Because of the concern with being able to "hit" the canal (correct placement,) some of the surgeons suggested using two iSTB stents to have a better likelihood of hitting the canal and/or getting near a segment of the canal and outflow collector channel system that was viable. [61],[62] The iStent Inject ® is a two-stent system. [63] The US FDA trial is nearly completing for the Inject ® and some results with the device are being released. [43],[48] Voskanyan et al. have reported on the 1-year data for the Inject ® being used for a postmarket trial in Europe. [64] There were 99 patients with open-angle glaucoma included in the study. The major difference with this study compared to the US is this is a stand-alone study to use the Inject as a stand-alone procedure for lowering IOP. The baseline IOP was 26.3 mmHg ± 3.5 mmHg at baseline after washout. At month 12, the IOP was 15.7 mmHg ± 3.7 mmHg. The mean number of medications going into the study was 2.2 with various class of medications used preoperatively. At month 12, there were 65% of the patients off medications and the mean IOP for the medication-free group was 14.7 mmHg ± 3.7 mmHg. This will further support that if the stents access a patient downstream system and/or the stents are correctly placed, good IOP reduction is achieved.

   How many stents do we need? The need for a canal and collector channel test Top

Swaminathan et al. recently reviewed the outflow system with attention to the collector channels and canal of Schlemm. [53] There is good evidence that the canal itself and the collector system may be a significant source of resistance to aqueous outflow. In addition, the effect of IOP on collapsing the canal may play a role in the success, and the outflow could be increased more with aqueous getting into the canal and increasing outflow. [65] Hunter et al. evaluated the computational fluid dynamics and effects on IOP reduction from the stents themselves. [66] One stent theoretically dropped the IOP 6 mmHg, and two stents dropped the IOP 8.09 mmHg. Hence, the effects of multiple stents when correctly placed are of limited value for further IOP reduction. Belovay et al. reported on the IOP effect of 2 and 3 iSTB stents on a limited number of subjects. [61] The effect on the IOP beyond 2 stents is minimal from this limited study. Therefore, one or two correctly placed trabecular bypass stents that are probably all that are needed to achieve the best IOP reduction from this type of procedure because of limitations from the canal, collector system and episcleral venous pressure on aqueous outflow.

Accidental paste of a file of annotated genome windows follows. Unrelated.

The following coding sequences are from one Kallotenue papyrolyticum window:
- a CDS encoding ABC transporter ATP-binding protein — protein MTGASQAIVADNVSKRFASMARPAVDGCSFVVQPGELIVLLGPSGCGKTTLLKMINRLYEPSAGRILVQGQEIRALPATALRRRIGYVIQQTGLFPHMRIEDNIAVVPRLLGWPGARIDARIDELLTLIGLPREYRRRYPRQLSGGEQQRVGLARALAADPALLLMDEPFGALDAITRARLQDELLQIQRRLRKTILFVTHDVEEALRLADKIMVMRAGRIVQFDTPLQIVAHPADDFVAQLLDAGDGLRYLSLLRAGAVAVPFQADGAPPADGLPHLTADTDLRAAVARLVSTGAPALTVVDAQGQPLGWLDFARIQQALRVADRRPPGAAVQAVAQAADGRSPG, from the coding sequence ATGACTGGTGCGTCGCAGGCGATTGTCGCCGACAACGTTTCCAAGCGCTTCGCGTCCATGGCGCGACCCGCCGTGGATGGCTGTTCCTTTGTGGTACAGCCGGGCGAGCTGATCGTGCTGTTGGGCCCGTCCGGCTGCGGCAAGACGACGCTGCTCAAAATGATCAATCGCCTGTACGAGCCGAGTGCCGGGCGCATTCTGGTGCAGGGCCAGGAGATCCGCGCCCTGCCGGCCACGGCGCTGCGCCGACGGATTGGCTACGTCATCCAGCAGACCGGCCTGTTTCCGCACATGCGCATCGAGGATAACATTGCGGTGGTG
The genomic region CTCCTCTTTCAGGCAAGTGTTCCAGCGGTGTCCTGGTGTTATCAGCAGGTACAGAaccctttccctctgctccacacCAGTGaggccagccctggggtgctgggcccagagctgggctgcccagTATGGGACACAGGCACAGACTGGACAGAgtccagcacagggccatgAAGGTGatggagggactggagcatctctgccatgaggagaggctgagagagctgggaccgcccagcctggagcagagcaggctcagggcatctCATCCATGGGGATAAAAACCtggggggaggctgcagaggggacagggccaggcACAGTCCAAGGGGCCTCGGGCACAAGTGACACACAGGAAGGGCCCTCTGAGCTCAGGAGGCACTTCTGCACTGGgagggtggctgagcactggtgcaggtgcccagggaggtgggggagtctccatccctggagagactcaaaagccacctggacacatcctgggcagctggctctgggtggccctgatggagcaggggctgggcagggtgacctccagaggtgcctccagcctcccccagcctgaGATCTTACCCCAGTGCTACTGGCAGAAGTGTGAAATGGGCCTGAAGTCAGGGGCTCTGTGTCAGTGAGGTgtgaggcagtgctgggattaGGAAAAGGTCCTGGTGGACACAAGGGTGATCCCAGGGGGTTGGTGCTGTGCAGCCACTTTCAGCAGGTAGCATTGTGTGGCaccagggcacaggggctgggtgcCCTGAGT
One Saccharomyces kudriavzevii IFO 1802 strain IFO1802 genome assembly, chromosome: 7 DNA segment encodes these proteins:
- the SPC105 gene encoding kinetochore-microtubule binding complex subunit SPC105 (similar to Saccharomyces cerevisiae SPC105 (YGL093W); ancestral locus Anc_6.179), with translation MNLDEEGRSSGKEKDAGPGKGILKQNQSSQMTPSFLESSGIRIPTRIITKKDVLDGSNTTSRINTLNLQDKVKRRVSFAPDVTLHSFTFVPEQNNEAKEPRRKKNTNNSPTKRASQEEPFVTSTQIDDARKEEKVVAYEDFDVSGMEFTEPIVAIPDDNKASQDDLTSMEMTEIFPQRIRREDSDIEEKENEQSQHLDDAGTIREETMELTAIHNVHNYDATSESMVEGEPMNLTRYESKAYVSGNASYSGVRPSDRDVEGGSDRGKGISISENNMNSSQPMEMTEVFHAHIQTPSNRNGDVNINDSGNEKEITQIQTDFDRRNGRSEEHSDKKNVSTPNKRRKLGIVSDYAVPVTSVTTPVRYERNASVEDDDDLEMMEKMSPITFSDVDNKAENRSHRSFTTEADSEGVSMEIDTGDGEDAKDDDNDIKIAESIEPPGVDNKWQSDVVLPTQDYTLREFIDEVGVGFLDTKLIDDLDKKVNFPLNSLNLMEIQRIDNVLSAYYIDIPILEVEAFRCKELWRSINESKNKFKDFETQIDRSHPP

The Trabecular Bypass Stents and Combining With Medications Top

Ahmed et al. reported on a series of patients that had 2 iSTB stents placed as a stand-alone procedure for subjects in Armenia with open angles who were on 2 medications at the time of entering the study. The subjects all had an IOP over 22 mmHg. [7] The mean IOP was 22.2 mmHg ± 2.0 mmHg, and 100% of the subjects were on 2 medications. After washout, the mean IOP was 25.3 ± 1.8 mmHg. All patients (39 total) received 2 iSTB stents. Travoprost was started nightly from postoperative day 1 and continued throughout the study. The medicated IOP decreased to 13.0 mmHg ± 2.4 mmHg for these subjects receiving 2 iSTB stents and were on the travoprost at 12 months; after washing off of the travoprost for 1-month the IOP was 17.1 ± 2.2 mmHg at 13 months after surgery. After re-starting the travoprost at 18 months, the IOP was 11.8 mmHg ± 2.1 mmHg. For 43.6% of the eyes at 1-month, there was an IOP reduction of >50% with 84.6% of the patients had an IOP of < 15 mmHg. Again, this shows a significant response in some patients. However, all of the patients in the study at 12 months (on travoprost) had an IOP decrease of >20%.

   Pros and Cons Top

We see that the trabecular bypass has more than a 30% IOP reduction in over half of the patients from the various studies as mentioned above. So if a patient has a good response, it seems to be sustained for at least several years. Because the device is small, if a trabeculectomy or tube shunt were required, there should not be any limitations because of the prior MIGS procedure. Laser trabeculoplasty has been done after the stent was placed. [46] Some of the patients do not have as much of a drop in the IOP, but no patients appeared to be significantly harmed. [7],[46],[59] In the FDA trial, the subject who had the stent re-positioned did have a drop in the IOP after the re-positioning. [46] Again, this indicates that the positioning is critical for success. The difficulty knows you are in the canal and if the collector channels and episcleral venous pressure will facilitate the flow enough to decrease the IOP. We do not know if prior angle closure will limit the success of these implants, but some of the patients in the Armenian study had a prior laser iridotomy. [7]